Veldman’s analysis has comparative implications beyond a narrow case study, however, and this is where nature runs into some trouble, I think. Her sociological answer to the question (why climate denial?) is that the embattled religious mentality activated by the displacements of secularism have been cast as a matter of anti-science. Such a sweeping view allows for the interpretive elision of terrestrial nature (such as in conservation discourses) on the one hand, and a different order of scientific abstraction, such as with the environmental sciences of climate change, on the other hand. I embrace this rupture; however, Crockford’s and White’s responses here to The Gospel of Climate Skepticism imagine a bridge over troubled environmental territory that preserves nature as a concept.

I notice that in each of their responses, both Crockford and White rewrite nature back into Veldman’s book right when ideology needs clarification, just as an old question from historical Christian studies comes up once again: what naturalizes the opposition of religion and science? In words on which White also comments, Crockford inserts nature into the core of Veldman’s thesis at this juncture. She writes, “Perhaps this misalignment between traditionalist evangelicalism and climate science arises from the contested conceptual terrain from which the term ‘nature’ arises.” Crockford reintroduces Cronon-ly nature in her response, essentially reframing the main question of Veldman’s ethical book to be, when did a (presumedly good, moral) nature-love go bad? However, in the next paragraph, Crockford switches gears in her analysis of American white evangelicals of the Christian Right, and all of “us.” “Veldman,” she writes, “compels us to cast off our naïve apolitical notions of nature and confront how religion and politics infuse ideologies of the natural world and its proper management.” With this second observation of Crockford’s, we need to troubleshoot next, why indeed did we ever need a nature-concept here to begin with? If a straightforward introduction to political ecology is in fact the explanatory matter at hand, then the task would be to clear away the debris so we can really get down to the matter of Marx.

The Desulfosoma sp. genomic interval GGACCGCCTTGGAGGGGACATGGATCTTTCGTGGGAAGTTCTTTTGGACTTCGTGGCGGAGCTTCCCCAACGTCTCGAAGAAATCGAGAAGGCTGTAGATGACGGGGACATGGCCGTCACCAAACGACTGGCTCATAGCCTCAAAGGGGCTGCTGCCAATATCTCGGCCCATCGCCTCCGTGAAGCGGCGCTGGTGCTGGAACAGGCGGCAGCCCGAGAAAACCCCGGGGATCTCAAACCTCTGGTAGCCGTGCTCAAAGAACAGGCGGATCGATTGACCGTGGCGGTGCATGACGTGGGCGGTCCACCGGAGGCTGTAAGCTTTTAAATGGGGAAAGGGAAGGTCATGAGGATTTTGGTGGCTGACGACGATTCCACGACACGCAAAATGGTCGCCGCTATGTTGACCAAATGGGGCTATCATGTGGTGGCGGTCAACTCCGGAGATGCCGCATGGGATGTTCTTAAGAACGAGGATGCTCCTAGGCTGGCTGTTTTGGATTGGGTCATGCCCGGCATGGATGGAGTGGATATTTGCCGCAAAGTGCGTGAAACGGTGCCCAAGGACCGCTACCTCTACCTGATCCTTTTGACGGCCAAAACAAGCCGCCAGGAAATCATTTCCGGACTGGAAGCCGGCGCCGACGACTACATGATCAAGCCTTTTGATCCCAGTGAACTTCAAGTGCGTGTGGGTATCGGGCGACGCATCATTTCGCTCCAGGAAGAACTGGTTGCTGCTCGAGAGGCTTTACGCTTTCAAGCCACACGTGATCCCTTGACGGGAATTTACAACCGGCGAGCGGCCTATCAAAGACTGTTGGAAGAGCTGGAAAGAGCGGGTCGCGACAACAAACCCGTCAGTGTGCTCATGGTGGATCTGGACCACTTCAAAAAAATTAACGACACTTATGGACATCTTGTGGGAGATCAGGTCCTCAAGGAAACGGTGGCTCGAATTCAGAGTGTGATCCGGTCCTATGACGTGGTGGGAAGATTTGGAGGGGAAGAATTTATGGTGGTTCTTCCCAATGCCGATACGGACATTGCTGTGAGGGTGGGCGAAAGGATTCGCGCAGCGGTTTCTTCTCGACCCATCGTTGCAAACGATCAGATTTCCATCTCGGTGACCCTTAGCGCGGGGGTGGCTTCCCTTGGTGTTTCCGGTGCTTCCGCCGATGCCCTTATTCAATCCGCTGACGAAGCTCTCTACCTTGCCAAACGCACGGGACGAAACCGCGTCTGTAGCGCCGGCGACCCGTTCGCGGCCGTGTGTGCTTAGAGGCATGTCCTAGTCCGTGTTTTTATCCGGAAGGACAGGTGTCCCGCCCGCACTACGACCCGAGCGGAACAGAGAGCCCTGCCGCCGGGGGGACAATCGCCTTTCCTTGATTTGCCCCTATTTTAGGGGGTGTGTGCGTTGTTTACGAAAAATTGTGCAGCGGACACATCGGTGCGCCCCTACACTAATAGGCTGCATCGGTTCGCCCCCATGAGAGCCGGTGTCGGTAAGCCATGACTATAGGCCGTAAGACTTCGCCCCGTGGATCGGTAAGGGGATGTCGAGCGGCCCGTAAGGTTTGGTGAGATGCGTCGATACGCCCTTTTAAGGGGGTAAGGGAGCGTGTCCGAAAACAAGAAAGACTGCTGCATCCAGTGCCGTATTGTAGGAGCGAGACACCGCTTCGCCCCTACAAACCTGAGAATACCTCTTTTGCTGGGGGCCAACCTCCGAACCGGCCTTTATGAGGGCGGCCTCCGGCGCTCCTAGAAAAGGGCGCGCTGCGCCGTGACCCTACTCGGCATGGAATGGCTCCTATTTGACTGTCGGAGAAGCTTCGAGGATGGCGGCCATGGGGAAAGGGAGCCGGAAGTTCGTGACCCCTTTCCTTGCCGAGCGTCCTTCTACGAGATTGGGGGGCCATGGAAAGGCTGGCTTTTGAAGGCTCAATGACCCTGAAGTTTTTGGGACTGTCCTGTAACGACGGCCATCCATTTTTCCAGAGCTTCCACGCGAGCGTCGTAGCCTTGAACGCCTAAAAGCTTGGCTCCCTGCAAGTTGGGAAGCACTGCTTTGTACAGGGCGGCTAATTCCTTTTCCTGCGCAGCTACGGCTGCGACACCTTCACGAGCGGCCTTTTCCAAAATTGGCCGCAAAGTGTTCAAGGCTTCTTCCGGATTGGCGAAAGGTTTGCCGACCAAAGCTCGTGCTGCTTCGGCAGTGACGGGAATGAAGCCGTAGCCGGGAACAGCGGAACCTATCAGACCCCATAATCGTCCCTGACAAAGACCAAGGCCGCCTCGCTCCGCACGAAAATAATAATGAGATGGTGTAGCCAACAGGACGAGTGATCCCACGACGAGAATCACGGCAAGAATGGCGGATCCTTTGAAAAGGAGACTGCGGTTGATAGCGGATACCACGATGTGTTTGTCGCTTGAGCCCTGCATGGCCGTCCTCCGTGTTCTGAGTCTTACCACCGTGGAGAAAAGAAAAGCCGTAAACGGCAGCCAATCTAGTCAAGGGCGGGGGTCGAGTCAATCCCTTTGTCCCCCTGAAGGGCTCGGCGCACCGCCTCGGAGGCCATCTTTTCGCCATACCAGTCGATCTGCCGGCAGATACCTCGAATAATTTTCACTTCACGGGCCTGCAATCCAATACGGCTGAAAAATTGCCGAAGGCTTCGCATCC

Crockford points out how climate denial is big business, mentioning the work of Naomi Oreskes. The impacts of such an industry’s targeting of Christians affects a far more widespread cluster of commitments, such as how the outreach of this “gospel” occupies the same space as an influential campaign of hate-filled Islamophobia. In The Gospel of Climate Skepticism, however, what Veldman calls the “climate denial machine” is nevertheless presented as something like an epiphenomenon, and is not explained until halfway through the text (specifically, Chapter 8). Like the work of R. Marie Griffith, Veldman’s fine book instead explores in-depth the reception and dispositional shaping of attitudes among church communities, and on balance not so much the structural, historical, or material forces behind it.